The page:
War of the Rebellion: Serial 026 Page 0431 Chapter XXX. CORRESPONDENCE, ETC. - UNION.

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Fort Monroe, Va., October 18, 1862.

Actg. Rear-Admiral S. P. LEE,

Commanding North Atlantic Blockading Squadron:

SIR: I have the honor to acknowledge the receipt, on my return from Washington, of your three communications, one of the 11th and the other two of the 15th instant.

In regard to permits for vessels with return cargoes from Norfolk, I do not see how I can properly refuse to grant one if application is made to me under the decision of the Secretary of the Treasury. If you deem it your duty under the instructions of the Secretary of the Navy to seize a vessel having such a permit I can have no possible objection. It is a conflict between two Departments of the Government, for which neither of us is responsible. I trust, however, that no such case will arise until some proper disposition is made of the whole subject. But individuals have rights which I am bound to respect, and if any one brings himself clearly within the class of cases disposed of by the Secretary of the Treasury, who has the general regulation of commerce, I cannot put him off because the Secretary of the Navy takes a view of the question of blockade which I conceive to be at variance with all the received rules of international law. I had the honor to reply personally to the arguments quoted from one of his letters to you in your communication of the 15th.

The instructions you have given to the commander of the gunboat stationed under the guns of this fort are embarrassing the public service exceedingly. A vessel laden with coal and lumber, purchased by the ordnance officer for public use, was stopped yesterday and detained the whole day for certificates, greatly to my annoyance.

Vessels cleared to this post, unless it is regarded as a blockaded port ought not to be detained; and I believe such an interference with the military administration of this command to be entirely without precedent. It certainly was so under your two predecessors, and I consider it altogether inconsistent with the comity due from one service to the other. If you deem it your duty, under the instructions of the Secretary of the Navy, to place a gunboat under the guns of this fort, the headquarters of a military department, and subject it to all the restrictions of an enemy's port in order to enforce the blockade, I shall bring the matter before the Government without delay. If you do not, then I respectfully request that the gunboat may be anchored above the fort, and that commercial intercourse with this post may be left, as it always has been heretofore, under the control of the Treasury Department and the military authorities. All vessels coming here are boarded and their papers and cargoes examined by the officers of the revenue cutter, and they are visited again by the captain of the port, to whom they are required to report on shore and who also examines their papers. To subject them to a third visitation appears to me to be superfluous and a needless vexation. I state these facts not as having any bearing on the graver objections I have made to the system of visitation at this post but to show that it is called for by no considerations of public necessity.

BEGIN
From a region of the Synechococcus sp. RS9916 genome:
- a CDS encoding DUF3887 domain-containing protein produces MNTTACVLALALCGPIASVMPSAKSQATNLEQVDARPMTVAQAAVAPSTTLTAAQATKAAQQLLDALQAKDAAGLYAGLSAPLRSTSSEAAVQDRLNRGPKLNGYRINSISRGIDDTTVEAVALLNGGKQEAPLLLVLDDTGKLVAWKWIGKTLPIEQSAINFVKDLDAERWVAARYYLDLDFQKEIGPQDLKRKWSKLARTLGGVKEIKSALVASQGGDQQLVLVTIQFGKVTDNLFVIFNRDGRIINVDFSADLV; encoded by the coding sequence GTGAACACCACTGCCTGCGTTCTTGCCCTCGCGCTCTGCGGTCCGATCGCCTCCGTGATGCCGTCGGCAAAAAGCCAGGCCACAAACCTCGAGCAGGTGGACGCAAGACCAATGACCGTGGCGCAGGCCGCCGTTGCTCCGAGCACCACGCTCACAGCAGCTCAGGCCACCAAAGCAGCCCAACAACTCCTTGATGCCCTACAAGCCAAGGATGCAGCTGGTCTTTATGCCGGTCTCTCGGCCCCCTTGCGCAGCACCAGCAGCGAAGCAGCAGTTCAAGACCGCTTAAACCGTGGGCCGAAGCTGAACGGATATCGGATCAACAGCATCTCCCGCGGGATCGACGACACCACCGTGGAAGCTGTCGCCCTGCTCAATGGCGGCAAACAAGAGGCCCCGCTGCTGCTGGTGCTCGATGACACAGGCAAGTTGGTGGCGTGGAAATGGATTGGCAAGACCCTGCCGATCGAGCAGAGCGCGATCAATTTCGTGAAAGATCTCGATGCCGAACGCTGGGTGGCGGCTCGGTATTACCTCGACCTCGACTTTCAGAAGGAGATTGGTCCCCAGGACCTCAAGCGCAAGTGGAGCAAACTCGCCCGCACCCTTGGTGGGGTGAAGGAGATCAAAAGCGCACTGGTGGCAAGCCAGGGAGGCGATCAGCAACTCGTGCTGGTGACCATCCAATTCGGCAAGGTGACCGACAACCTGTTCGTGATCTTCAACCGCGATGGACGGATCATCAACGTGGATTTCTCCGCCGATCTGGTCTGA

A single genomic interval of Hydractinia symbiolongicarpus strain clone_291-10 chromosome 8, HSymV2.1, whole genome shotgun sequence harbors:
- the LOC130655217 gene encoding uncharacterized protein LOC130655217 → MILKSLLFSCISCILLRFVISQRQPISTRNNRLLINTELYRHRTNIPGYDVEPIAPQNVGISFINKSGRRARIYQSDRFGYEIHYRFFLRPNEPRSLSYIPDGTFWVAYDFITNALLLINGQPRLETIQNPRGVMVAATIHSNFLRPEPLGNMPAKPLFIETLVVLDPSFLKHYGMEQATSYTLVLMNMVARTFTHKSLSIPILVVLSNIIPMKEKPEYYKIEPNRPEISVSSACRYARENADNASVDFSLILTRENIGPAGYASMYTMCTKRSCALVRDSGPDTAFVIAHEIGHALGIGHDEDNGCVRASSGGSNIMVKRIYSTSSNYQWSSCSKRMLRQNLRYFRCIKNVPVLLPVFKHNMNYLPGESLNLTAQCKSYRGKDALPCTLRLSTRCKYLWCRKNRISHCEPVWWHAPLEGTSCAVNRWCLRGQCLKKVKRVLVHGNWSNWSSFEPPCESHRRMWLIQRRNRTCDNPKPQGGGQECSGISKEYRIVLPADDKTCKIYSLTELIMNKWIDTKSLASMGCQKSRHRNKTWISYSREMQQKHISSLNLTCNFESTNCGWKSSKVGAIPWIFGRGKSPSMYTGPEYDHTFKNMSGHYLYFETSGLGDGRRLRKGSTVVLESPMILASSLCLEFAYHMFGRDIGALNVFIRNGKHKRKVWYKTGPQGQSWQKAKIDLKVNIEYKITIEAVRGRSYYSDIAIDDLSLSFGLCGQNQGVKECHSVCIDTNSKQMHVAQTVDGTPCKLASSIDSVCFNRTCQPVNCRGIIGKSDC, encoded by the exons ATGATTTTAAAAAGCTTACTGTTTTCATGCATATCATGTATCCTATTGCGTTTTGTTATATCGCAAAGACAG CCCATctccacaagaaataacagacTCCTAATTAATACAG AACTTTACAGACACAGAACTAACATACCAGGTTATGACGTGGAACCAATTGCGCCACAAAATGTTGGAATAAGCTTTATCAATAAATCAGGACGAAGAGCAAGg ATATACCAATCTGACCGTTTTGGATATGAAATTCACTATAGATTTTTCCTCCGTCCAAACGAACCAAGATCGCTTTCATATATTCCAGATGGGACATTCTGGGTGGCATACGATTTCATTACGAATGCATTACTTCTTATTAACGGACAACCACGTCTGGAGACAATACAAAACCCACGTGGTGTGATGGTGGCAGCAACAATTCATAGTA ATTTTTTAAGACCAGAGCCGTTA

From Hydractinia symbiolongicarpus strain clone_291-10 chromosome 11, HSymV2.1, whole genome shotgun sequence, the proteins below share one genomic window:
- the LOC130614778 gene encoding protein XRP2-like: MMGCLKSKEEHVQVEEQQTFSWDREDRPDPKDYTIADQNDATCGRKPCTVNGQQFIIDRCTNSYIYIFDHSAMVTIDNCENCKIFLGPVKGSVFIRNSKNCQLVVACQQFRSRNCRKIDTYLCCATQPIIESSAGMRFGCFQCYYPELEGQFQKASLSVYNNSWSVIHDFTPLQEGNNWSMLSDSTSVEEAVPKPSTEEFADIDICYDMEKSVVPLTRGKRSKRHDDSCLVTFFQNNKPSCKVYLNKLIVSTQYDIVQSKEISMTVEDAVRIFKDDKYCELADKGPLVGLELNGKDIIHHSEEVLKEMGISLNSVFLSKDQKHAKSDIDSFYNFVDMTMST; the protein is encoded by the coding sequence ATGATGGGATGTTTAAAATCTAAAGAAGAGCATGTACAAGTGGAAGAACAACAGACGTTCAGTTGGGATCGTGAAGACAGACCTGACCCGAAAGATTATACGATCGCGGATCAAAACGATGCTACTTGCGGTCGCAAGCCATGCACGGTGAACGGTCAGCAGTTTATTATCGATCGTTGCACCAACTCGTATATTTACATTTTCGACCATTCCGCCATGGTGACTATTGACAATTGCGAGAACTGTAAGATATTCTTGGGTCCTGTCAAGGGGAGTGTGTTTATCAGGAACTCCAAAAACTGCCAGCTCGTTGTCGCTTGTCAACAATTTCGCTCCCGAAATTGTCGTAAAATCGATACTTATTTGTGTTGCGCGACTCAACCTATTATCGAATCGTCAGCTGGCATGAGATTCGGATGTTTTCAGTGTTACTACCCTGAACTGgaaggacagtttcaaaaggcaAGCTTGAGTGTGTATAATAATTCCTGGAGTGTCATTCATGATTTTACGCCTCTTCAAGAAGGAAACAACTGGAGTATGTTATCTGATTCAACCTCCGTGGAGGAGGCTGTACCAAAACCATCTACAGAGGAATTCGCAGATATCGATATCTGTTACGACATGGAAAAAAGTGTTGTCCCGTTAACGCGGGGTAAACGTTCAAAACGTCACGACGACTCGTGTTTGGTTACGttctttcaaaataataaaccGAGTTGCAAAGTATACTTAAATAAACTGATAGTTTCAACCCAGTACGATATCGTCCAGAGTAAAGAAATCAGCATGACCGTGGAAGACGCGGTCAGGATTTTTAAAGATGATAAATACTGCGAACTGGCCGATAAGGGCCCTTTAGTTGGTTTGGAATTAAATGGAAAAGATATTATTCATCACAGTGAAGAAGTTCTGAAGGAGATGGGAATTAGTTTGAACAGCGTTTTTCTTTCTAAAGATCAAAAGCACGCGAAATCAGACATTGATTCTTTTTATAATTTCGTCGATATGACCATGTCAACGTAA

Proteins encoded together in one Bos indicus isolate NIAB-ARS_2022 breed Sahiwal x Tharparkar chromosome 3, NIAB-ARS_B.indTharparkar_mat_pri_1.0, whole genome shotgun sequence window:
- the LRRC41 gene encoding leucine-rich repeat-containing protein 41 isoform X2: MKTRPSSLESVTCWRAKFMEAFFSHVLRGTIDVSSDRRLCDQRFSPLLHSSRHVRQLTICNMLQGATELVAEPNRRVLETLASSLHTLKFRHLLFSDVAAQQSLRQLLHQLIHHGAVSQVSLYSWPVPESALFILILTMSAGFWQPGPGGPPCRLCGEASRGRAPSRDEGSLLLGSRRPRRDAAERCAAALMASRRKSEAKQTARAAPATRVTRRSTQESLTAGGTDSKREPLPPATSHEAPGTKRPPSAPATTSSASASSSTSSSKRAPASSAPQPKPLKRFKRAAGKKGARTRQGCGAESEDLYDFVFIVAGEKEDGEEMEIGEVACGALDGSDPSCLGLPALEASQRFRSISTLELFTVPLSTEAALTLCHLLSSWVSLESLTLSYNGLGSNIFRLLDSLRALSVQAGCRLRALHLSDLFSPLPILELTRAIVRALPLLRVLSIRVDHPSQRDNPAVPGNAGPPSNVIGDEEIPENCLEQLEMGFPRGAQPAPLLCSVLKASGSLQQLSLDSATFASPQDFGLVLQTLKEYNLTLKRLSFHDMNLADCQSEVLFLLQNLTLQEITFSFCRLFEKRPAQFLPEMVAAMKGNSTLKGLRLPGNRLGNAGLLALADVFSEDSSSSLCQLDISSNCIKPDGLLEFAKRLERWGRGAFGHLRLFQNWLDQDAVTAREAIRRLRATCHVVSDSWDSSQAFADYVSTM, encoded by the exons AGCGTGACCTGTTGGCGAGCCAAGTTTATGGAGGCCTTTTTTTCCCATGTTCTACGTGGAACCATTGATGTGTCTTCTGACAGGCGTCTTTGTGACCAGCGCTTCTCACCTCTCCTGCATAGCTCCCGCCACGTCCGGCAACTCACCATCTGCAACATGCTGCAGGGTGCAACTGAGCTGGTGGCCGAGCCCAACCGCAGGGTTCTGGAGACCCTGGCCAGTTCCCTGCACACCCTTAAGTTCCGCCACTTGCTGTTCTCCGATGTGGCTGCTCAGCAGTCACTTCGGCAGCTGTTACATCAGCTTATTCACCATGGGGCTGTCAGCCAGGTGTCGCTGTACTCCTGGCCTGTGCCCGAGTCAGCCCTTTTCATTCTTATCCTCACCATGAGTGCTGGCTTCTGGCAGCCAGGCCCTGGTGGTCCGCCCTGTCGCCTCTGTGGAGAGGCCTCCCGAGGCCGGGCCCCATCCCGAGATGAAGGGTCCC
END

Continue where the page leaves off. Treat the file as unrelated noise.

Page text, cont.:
The sloop A. C. Broderick was cleared from this post for Baltimore with 51 bushels of wheat, 19 hides, 100 pounds rags, 2,000 pounds of iron, and 160 bushels of oysters, and has been stopped by your gunboat. Unless you regard Fort Monroe as blockaded I respectfully submit that there is nothing in the instructions of the Navy Department which you communicated to me to warrant the detention of this vessel. The prop